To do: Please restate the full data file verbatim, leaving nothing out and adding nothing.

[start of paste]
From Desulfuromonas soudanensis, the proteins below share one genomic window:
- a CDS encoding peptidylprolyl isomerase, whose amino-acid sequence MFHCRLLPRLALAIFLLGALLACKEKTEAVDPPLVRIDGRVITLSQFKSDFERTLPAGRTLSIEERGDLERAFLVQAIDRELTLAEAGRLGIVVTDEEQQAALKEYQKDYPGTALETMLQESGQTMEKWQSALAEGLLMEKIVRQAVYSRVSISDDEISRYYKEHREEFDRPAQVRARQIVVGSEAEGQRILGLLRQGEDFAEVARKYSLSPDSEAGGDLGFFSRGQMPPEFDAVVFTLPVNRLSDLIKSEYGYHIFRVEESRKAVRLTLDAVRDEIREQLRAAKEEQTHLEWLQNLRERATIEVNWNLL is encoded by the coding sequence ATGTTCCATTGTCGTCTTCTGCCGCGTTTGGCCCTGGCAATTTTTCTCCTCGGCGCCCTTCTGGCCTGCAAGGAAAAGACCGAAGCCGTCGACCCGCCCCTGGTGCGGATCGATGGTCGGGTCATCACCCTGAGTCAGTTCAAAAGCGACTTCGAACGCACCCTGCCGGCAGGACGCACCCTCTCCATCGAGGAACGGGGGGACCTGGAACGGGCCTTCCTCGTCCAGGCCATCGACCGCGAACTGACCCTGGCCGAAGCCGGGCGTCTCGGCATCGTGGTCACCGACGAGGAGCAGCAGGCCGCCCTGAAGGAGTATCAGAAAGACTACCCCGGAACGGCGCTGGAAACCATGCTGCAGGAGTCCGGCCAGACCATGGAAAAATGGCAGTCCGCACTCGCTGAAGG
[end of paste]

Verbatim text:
From Desulfuromonas soudanensis, the proteins below share one genomic window:
- a CDS encoding peptidylprolyl isomerase, whose amino-acid sequence MFHCRLLPRLALAIFLLGALLACKEKTEAVDPPLVRIDGRVITLSQFKSDFERTLPAGRTLSIEERGDLERAFLVQAIDRELTLAEAGRLGIVVTDEEQQAALKEYQKDYPGTALETMLQESGQTMEKWQSALAEGLLMEKIVRQAVYSRVSISDDEISRYYKEHREEFDRPAQVRARQIVVGSEAEGQRILGLLRQGEDFAEVARKYSLSPDSEAGGDLGFFSRGQMPPEFDAVVFTLPVNRLSDLIKSEYGYHIFRVEESRKAVRLTLDAVRDEIREQLRAAKEEQTHLEWLQNLRERATIEVNWNLL is encoded by the coding sequence ATGTTCCATTGTCGTCTTCTGCCGCGTTTGGCCCTGGCAATTTTTCTCCTCGGCGCCCTTCTGGCCTGCAAGGAAAAGACCGAAGCCGTCGACCCGCCCCTGGTGCGGATCGATGGTCGGGTCATCACCCTGAGTCAGTTCAAAAGCGACTTCGAACGCACCCTGCCGGCAGGACGCACCCTCTCCATCGAGGAACGGGGGGACCTGGAACGGGCCTTCCTCGTCCAGGCCATCGACCGCGAACTGACCCTGGCCGAAGCCGGGCGTCTCGGCATCGTGGTCACCGACGAGGAGCAGCAGGCCGCCCTGAAGGAGTATCAGAAAGACTACCCCGGAACGGCGCTGGAAACCATGCTGCAGGAGTCCGGCCAGACCATGGAAAAATGGCAGTCCGCACTCGCTGAAGG